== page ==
A wild Rabbit (Fr. Lapin de garenne) Oryctolagus cuniculus.
Nowadays both wild and domestic rabbits are widely distributed across Europe and have been introduced to Australia, but originally the wild population was present only in Iberia and southern France.
A domestic Lapin Gris de Touraine (Touraine Grey Rabbit).
The process of domestication does not involve the switching on of a single 'domestication gene', but rather small changes to many genes, resulting in an animal that is more placid, often bigger and less independent. In the case of rabbits many of the changes relate to brain and nerve cell development.
Car News: We've been having a fairly stressful time of it lately. Célestine is still at the Dentist's, partly due to the fact that the suppliers of the spare parts needed to repair her 'forgot' (!!) to send the parts, so the work was delayed by a week. Claudette has been performing better than we expected, but we are having to nurse her somewhat. We took the difficult decision last week to cancel a booking for a wedding at the last minute. I spent a very fraught time ringing around trying to find someone who could replace us and thanks to our friend Fabien, who suggested someone from another car club, we were able to organise a substitute and all turned out well. We felt dreadful at messing people around on an important day, but also that we couldn't risk overloading Claudette with too many kilometres between services and committments to clients who have booked chateaux tours, which is our core business, while we didn't have a back up vehicle.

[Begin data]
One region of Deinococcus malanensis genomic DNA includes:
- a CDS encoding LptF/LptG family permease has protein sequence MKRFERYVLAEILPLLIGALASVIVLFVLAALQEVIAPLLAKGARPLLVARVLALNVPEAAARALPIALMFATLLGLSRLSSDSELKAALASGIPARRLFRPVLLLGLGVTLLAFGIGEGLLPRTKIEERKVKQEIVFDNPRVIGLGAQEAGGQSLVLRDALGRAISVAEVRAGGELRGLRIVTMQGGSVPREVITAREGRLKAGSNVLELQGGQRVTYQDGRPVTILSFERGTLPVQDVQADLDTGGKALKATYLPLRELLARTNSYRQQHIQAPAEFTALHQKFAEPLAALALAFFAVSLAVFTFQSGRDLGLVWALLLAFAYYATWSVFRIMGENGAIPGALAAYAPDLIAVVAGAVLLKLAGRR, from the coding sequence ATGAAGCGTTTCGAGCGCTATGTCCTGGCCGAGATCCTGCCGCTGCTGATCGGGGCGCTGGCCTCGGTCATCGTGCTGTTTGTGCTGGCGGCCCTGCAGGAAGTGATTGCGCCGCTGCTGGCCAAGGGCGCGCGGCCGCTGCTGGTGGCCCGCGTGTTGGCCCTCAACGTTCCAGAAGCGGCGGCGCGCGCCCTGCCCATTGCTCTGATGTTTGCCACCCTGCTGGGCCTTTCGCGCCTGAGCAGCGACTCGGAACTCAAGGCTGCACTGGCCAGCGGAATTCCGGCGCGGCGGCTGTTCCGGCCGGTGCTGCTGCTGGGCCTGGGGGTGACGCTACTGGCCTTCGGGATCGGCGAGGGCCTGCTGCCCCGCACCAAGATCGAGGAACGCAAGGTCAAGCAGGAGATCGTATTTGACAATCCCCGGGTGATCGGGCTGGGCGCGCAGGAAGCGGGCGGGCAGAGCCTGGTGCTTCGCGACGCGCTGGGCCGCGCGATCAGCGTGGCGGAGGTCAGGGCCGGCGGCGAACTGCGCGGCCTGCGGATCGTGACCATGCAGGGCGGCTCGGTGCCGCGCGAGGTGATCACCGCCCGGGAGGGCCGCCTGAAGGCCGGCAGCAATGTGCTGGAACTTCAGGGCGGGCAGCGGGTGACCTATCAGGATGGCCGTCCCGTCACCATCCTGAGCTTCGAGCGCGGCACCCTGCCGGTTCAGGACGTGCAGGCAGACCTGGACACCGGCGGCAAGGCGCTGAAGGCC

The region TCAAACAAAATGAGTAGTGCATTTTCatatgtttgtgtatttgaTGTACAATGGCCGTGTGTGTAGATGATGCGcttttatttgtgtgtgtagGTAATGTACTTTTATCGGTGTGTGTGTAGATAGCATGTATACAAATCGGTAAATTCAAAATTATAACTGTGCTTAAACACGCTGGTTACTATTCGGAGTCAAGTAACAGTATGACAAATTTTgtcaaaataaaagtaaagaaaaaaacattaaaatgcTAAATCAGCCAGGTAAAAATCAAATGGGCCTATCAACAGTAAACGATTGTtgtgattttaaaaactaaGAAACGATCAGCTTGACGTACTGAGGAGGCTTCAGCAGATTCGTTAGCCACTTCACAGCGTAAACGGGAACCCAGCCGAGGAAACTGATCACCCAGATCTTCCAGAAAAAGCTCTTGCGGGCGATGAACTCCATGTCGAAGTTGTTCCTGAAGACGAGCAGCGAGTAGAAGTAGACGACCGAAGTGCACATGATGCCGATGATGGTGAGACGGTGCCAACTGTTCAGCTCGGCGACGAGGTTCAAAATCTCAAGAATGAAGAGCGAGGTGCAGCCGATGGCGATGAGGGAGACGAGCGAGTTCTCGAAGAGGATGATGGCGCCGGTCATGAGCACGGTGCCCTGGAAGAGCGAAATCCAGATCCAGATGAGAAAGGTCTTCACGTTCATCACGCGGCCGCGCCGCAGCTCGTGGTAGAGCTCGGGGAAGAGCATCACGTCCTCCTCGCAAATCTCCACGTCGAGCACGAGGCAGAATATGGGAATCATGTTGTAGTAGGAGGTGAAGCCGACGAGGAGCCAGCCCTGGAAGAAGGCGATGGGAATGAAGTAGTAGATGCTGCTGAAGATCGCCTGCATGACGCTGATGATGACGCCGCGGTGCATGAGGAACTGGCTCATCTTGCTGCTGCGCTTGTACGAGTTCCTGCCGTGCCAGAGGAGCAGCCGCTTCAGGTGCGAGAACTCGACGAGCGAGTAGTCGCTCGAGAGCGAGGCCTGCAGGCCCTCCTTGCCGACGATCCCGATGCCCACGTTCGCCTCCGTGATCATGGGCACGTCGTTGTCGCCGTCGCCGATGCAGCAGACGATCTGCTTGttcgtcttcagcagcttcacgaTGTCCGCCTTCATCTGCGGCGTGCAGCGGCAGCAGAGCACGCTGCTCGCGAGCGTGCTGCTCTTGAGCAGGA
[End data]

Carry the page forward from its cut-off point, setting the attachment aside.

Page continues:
Then on Friday we got back to our garage in Saint Pierre des Corps after dropping clients off at their hotel after a day's touring, only to discover that the key to the garage had gone missing sometime during the day, along with one of our modern car keys and keys to our house and home garage. The real worry was the Saint Pierre des Corps garage key, as there is only one. Once again, I spent a fraught time ringing the hotel our clients stayed at, the clients, the carwash, the petrol station, several chateaux and town halls, and the restaurant we lunched in. In some instances I had to leave a message and wait for people to get back to me (thank you Yves from the carwash and the guys from Manoir Les Minimes who went above and beyond by searching the carpark multiple times), or I couldn't get through the first time (la Vieille Auberge at Cour Cheverny). Finally, yesterday, I rang the Auberge again and they said,"yes, we have your keys, they were found under your table". I can't tell you how relieved we are, and we can pick them up on Thursday when we are back with clients! (Thank you also to Antoine for phoning to suggest a good locksmith should we need one, after Brigitte passed on our news to him.)
Adding to our woes was coming downstairs on Saturday to see a flood all over the kitchen floor. The washing machine had emptied not down the drain but all over the floor when it did its overnight wash. After mopping up and taking the machine apart, Simon finally diagnosed the problem (grit in the thread of the filter so it wasn't sealing properly) and we have a properly functioning washing machine again. Phew!
We aren't out of the woods yet, but hopefully we've turned a corner and the stress levels are already significantly less.